Bark vs Mulch – Pros and Cons

By John Brown •  Updated: 02/13/24 •  4 min read

Bark vs mulch are both popular choices for dressing your garden beds, but choosing between them can be confusing. While both offer similar benefits like weed suppression and moisture retention, they each have their unique characteristics and impact on your plants.

In this article, we’ll delve into the comparison between these two options to help you make an informed decision for your outdoor space.

The table below offers a quick overview of the key differences between bark and mulch, making it easier to compare their characteristics at a glance.

Bark vs Mulch Comparison Table

AppearanceNatural, rusticVaries depending on materials used
Weed suppressionEffectiveEffective
Moisture retentionHighModerate to High
Decomposition rateSlowModerate
Nutrient enrichmentProvides nutrients as it decomposesProvides nutrients as it decomposes
CostTypically higherLower
AvailabilityWidely availableWidely available

Can bark be used as mulch?

Absolutely! Bark is a popular choice for mulching due to its natural appearance and beneficial properties. When used as mulch, bark helps suppress weeds, retain moisture in the soil, and regulate soil temperature.


Additionally, bark gradually decomposes over time, enriching the soil with organic matter and nutrients, thus promoting healthy plant growth.

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Is it better to use mulch or bark?

Mulch and bark both serve as effective ground coverings, but they have distinct differences in terms of appearance, functionality, and suitability for different landscaping needs.

While mulch is typically composed of various organic materials such as shredded leaves, straw, or compost, bark consists of the outer protective layer of trees, usually shredded or chipped into smaller pieces.

Below is a photo of my garden bed that I incorporated mulch about 3years ago. I live in a place that has extreme weather, hence it gets really hot during summer and cold during winter. This photo was taken during the hot season.

From the photo, you can see that some of it has decomposed but still very much intact.

Mulch Garden Bed ~ Photo Credits John Brown – Build and Revamp

Pros and Cons of Bark

Pros of bark:

Cons of bark:

  1. Cost compared to other mulching materials: Bark mulch may be more expensive than alternative mulching materials such as wood chips or straw, depending on the type and quality of bark used.
  2. Potential for insect attraction: Some types of bark mulch may attract insects, although this is typically not a significant issue in well-maintained garden beds.
  3. Decomposition rate and need for replenishment: Bark mulch decomposes gradually over time, requiring periodic replenishment to maintain its effectiveness as a mulching material.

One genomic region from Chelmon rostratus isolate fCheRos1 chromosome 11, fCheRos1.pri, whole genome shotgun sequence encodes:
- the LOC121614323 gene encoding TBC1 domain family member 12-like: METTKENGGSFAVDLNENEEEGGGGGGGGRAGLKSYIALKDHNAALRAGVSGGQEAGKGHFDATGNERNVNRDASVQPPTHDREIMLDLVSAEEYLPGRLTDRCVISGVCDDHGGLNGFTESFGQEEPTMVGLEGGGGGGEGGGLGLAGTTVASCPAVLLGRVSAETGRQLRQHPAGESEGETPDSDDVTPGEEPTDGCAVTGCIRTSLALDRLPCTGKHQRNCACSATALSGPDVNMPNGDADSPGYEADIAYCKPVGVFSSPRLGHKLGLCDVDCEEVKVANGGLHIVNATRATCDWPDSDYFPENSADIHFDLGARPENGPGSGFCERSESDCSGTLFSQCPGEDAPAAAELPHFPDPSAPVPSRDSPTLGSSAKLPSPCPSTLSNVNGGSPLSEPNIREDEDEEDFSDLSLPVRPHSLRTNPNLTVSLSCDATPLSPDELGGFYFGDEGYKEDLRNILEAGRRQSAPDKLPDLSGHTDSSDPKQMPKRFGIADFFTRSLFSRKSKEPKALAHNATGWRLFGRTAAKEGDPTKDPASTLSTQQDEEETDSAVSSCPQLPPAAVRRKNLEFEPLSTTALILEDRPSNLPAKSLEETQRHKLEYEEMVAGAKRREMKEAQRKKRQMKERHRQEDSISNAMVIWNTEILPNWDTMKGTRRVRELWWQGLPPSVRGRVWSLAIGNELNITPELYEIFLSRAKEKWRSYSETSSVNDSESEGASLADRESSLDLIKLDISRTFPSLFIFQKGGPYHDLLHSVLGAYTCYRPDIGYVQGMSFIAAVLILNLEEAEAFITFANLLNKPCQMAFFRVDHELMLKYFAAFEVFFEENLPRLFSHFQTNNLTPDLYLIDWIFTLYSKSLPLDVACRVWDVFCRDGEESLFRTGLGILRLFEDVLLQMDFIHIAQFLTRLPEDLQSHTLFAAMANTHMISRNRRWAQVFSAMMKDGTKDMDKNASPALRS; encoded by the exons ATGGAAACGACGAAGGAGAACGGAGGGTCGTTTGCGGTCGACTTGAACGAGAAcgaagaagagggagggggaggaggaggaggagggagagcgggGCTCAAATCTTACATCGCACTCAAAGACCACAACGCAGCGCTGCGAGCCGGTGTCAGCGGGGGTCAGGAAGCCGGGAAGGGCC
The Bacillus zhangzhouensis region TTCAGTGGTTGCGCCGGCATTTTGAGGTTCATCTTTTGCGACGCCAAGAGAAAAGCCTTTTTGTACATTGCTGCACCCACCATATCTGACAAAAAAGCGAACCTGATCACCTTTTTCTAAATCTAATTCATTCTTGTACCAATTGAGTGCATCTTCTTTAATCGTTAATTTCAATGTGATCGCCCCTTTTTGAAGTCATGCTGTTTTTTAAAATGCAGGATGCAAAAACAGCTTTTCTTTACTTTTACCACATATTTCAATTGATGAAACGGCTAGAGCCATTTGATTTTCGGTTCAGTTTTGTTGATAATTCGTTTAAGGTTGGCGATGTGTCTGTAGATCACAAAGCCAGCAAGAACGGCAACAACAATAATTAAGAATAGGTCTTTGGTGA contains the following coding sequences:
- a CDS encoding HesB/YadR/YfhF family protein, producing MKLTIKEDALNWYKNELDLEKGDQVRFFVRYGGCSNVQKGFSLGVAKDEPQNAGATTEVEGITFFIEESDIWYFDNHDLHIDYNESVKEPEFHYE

4. Limited availability of certain bark types in certain regions: Depending on your location, certain types of bark may be more difficult to obtain, limiting your options for mulching materials.

Bark and mulch share many similarities in their benefits and drawbacks. However, it’s important to uncover their unique traits to make the best choice for your garden.

In addition to the points we’ve covered, mulch offers its own set of advantages and disadvantages.

Additional Pros of Mulch

  1. Erosion control: Mulch helps prevent soil erosion by reducing water runoff and surface erosion, particularly in sloped areas.
  2. Temperature regulation: Mulch helps regulate soil temperature, keeping it cooler in hot weather and warmer in cold weather, which can benefit plant roots.
  3. Aesthetic appeal: Mulch adds visual appeal to garden beds, providing a neat and uniform appearance while enhancing the overall landscape design.

Additional Cons of Mulch:

  1. Nutrient leaching: In areas with heavy rainfall or overwatering, nutrients in the mulch may leach out of the soil, potentially leading to nutrient deficiencies in plants.
  2. Attraction to pests: Certain types of mulch, particularly organic varieties, may attract pests such as termites, ants, or slugs, which can become problematic if not managed properly.
  3. Flammability: Some mulch materials, especially those that are dry and finely textured, can pose a fire hazard in dry conditions, particularly in wildfire-prone regions.


In the debate between bark and mulch, there is no one-size-fits-all answer. The decision ultimately comes down to your specific landscaping needs, preferences, and budget considerations.

Whether you opt for the natural aesthetics of bark or the versatility of traditional mulch, both options offer distinct benefits for enhancing the health and beauty of your garden.

John Brown

John Brown brings a wealth of experience and passion for DIY, Home and Garden, and Woodworking. With a dedication to empowering enthusiasts, he shares insights, tips, and comprehensive guides to help you transform spaces and master woodworking skills.